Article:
Journal of Law and Policy


Jeremy Pilaar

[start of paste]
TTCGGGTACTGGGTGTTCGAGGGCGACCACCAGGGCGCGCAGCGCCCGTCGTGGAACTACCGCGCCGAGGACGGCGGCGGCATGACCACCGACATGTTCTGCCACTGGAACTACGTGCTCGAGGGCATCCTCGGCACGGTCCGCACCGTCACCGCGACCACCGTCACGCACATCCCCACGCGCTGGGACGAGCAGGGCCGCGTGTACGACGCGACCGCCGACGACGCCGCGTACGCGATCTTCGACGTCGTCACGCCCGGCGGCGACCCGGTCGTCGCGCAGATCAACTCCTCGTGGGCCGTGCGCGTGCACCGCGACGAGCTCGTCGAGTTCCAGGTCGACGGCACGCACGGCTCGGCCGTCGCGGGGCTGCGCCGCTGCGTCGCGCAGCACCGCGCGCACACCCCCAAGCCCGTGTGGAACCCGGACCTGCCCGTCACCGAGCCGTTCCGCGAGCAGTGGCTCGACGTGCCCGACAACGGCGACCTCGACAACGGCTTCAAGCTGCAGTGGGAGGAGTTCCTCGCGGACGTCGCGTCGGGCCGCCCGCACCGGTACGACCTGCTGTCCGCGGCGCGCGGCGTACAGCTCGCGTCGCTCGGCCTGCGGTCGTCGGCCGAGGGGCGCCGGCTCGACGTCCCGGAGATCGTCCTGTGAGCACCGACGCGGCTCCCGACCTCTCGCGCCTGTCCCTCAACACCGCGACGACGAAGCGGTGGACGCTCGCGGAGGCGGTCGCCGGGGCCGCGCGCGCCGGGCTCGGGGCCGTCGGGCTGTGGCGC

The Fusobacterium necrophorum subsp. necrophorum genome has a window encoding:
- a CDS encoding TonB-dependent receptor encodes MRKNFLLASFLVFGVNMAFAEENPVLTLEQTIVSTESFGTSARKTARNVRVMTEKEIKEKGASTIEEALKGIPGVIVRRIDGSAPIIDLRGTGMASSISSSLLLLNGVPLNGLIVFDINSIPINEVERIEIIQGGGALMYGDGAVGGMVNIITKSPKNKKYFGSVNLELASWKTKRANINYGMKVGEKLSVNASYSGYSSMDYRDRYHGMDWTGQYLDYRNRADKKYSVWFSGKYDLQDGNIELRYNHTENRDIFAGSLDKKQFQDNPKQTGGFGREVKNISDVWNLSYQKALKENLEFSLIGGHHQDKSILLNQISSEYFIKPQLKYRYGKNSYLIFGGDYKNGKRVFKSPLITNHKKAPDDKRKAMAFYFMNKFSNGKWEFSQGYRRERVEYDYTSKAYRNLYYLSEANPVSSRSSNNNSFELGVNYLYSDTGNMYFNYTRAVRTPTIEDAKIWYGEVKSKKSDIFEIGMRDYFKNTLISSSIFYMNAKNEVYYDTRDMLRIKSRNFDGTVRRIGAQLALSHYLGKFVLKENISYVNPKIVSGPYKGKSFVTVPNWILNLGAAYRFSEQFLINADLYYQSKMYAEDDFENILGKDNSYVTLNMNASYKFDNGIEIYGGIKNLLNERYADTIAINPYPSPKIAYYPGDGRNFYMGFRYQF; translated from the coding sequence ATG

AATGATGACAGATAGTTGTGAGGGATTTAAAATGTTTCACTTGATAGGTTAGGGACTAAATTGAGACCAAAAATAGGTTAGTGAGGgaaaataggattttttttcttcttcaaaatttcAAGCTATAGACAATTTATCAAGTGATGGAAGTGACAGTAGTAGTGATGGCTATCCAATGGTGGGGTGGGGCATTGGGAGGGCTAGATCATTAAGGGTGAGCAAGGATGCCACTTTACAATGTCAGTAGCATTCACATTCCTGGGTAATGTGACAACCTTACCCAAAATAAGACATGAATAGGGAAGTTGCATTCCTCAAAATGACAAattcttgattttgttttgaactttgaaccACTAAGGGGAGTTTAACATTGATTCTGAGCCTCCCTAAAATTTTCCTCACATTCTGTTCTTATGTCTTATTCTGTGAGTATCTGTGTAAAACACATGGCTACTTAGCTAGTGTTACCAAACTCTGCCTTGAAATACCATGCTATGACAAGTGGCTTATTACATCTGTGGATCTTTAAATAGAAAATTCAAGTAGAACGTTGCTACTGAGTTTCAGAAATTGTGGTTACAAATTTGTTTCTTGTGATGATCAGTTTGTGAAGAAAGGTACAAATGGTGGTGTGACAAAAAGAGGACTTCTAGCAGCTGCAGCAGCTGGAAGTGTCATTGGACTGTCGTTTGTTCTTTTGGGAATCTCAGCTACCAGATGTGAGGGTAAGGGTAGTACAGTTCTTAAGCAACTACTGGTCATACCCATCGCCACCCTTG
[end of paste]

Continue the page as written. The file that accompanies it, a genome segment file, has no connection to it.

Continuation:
Both the gig economy’s critics and supporters tend to assume that it represents an assault on current employment structures. Comparative theory, however, emphasizes that legal regimes are durable in the face of new challenges. Fortunately, the gig economy’s prevalence throughout the world gives scholars the chance to evaluate this tension. This paper analyzes whether platform work undermines existing legal systems by testing two comparative theories in the United States and France. The first predicts that French law should mobilize against platform firms to protect producers’ livelihoods and that American law should embrace these services for lowering consumer prices. The second forecasts that French welfare institutions should more aggressively safeguard gig workers’ wellbeing than their American counterparts. Surprisingly, the results show that neither hypothesis holds. Though France initially fought companies like Uber to preserve taxi drivers’ advantages, it began adopting a more consumer-friendly stance toward the sector after its 2017 elections. The United States, meanwhile, has become a site of mounting resistance to the way platform firms treat their workers. Furthermore, while U.S. social programs have done little to shield platform workers from market forces, those in France have evinced similar features; both countries have denied these laborers basic assurances such as a minimum wage, unemployment insurance, and workers’ compensation. These findings suggest that the gig economy embodies a significant challenge to long-standing legal regimes—one that could even cause dissimilar nations to converge in the coming years. Lawmakers will need to devote more attention to the plight of workers caught in what appears to be a fundamental legal reordering.